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House OKs Budget Bill That Defunds Obamacare

House OKs Budget Bill That Defunds Obamacare

By Adam O'Neal - September 20, 2013

Defying the president and the Democratic-controlled Senate, the House approved a controversial stopgap spending bill Friday to fund the government through Dec. 15. The $986 billion continuing resolution, which also removes funding for the Affordable Care Act from the budget, passed on almost strictly party lines, 230-189.

House Speaker John Boehner, flanked by dozens of Republican representatives at a boisterous “press rally” afterward, focused his remarks on the ACA, and he urged the Senate to pass the measure.

“Our message to the United States Senate is real simple: The American people don’t want the government shut down, and they don’t want Obamacare,” he said.

Democrats blasted the bill throughout the day, noting that President Obama would veto any legislation that neutered his signature legislative accomplishment. Rep. Eric Swalwell of California called the legislation a “radical, ideological wet dream” on the House floor.

Obama, speaking at a Ford stamping plant in Liberty, Missouri, criticized the vote, saying that the impact of a government shutdown is “not abstract.”

House Republicans are “focused on politics. They’re focused on trying to mess with me. They’re not focused on you,” he said to applause. 

The bill is almost certain to be dead on arrival in the Senate because of the defunding language. The upper chamber will likely send back to the House a “clean” continuing resolution next week that would keep the government running, but without the provisions to strip ACA funding. The Senate version may also include more spending than the one passed by the House, which retains post-sequester levels of spending.

Still, House Republicans tried to place pressure on conservative Democrats in the Senate to vote in favor of defunding the health care law. Majority Leader Eric Cantor specifically mentioned Sens. Mary Landrieu of Louisiana, Mark Pryor of Arkansas, and Mark Begich of Alaska -- all vulnerable Democrats up for re-election in red states next year.

If the House rejects the Senate’s version of the legislation, a government shutdown would likely occur. But Sen. Chuck Schumer of New York, appearing Friday on MSNBC’s “Morning Joe,” said he does not expect the House to allow such an occurrence.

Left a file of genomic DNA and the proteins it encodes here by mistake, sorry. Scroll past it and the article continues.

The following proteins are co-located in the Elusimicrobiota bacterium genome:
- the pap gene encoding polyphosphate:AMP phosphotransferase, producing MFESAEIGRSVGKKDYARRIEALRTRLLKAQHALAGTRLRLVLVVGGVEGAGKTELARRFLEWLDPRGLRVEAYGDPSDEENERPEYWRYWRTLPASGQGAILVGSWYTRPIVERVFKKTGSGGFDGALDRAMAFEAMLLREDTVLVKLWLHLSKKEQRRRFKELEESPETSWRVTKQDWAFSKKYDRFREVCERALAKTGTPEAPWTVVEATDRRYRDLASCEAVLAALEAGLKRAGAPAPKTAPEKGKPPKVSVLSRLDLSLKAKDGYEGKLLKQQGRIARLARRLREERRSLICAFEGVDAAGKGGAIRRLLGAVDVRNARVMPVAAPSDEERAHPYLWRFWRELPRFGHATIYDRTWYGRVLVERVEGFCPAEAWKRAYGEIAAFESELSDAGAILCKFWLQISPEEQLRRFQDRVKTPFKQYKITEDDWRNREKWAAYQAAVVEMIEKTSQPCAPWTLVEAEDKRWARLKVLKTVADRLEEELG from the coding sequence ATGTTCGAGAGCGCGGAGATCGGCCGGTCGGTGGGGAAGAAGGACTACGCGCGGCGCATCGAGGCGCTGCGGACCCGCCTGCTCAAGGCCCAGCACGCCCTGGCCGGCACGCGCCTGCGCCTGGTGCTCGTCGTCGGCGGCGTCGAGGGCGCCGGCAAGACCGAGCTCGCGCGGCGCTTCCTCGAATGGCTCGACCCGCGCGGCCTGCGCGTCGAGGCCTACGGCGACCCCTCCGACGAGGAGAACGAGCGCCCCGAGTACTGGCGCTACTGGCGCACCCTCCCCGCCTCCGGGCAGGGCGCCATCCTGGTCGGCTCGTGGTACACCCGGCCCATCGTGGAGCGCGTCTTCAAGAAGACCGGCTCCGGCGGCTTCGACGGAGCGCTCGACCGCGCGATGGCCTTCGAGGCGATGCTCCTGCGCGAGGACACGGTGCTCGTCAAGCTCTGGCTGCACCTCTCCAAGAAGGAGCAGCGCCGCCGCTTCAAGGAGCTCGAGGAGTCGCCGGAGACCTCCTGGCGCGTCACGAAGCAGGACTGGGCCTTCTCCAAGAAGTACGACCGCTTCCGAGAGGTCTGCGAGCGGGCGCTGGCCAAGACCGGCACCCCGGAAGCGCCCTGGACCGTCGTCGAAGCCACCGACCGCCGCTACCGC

“At the end of the day, they’ll blink,” he asserted.

If the House does pass a clean resolution next week, Republicans have vowed continue their fight against the health care law during debt-ceiling negotiations in October.

“We’re going to keep this fight going throughout this entire episode. The fight to delay Obamacare doesn’t end next week. It keeps rolling on,” Chairman of the House Budget Committee Paul Ryan told reporters prior to Friday’s vote.

Rep. Scott Rigell of Virginia was the lone Republican to join Democrats in voting against the bill, citing shipbuilding operations in his district that would lose funding.

“I believe it is unwise to delay any shipbuilding operations,” he said in a statement, adding, “These short-term continuing resolutions are creating uncertainty in the private sector and hurting our country.”

Rigell’s dissent lent a modicum of credence to White House Deputy Press Secretary Josh Earnest’s comment before the vote that “there actually is bipartisan agreement that the tactics we’re seeing from congressional Republicans are bad for the country and are bad for the economy."

Two Democrats -- Reps. Mike McIntyre of North Carolina and Jim Matheson of Utah -- joined the Republican majority. The two centrists represent largely conservative districts where the ACA is unpopular; both voted against it when the reform measure passed in March 2010.

Although Friday’s passage is only a small victory before certain defeat in the Senate, Boehner seemed to relish the positive reaction from his caucus’ conservative members. On his way out of the post-vote rally, the speaker fist-bumped several conservative congressmen. 

RCP White House Correspondent Alexis Simendinger contributed to this report.


Adam O'Neal is a political reporter for RealClearPolitics. He can be reached at aoneal@realclearpolitics.com. Follow him on Twitter @RealClearAdam.

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